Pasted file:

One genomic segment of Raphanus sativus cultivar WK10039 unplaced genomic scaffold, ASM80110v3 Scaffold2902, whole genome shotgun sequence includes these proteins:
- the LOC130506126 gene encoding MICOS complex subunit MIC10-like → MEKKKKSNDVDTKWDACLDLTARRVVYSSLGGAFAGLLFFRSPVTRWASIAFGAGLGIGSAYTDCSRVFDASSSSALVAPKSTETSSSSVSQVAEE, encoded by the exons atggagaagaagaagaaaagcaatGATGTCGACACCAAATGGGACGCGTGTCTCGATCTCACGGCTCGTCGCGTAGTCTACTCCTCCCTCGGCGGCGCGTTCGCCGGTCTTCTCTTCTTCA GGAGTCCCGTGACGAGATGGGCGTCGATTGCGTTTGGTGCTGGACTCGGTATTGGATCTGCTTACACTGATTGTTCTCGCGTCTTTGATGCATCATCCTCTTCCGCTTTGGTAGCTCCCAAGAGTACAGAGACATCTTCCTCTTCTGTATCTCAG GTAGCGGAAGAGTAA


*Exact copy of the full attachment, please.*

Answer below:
One genomic segment of Raphanus sativus cultivar WK10039 unplaced genomic scaffold, ASM80110v3 Scaffold2902, whole genome shotgun sequence includes these proteins:
- the LOC130506126 gene encoding MICOS complex subunit MIC10-like → MEKKKKSNDVDTKWDACLDLTARRVVYSSLGGAFAGLLFFRSPVTRWASIAFGAGLGIGSAYTDCSRVFDASSSSALVAPKSTETSSSSVSQVAEE, encoded by the exons atggagaagaagaagaaaagcaatGATGTCGACACCAAATGGGACGCGTGTCTCGATCTCACGGCTCGTCGCGTAGTCTACTCCTCCCTCGGCGGCGCGTTCGCCGGTCTTCTCTTCTTCA GGAGTCCCGTGACGAGATGGGCGTCGATTGCGTTTGGTGCTGGACTCGGTATTGGATCTGCTTACACTGATTGTTCTCGCGTCTTTGATGCATCATCCTCTTCCGCTTTGGTAGCTCCCAAGAGTACAGAGACATCTTCCTCTTCTGTATCTCAG GTAGCGGAAGAGTAA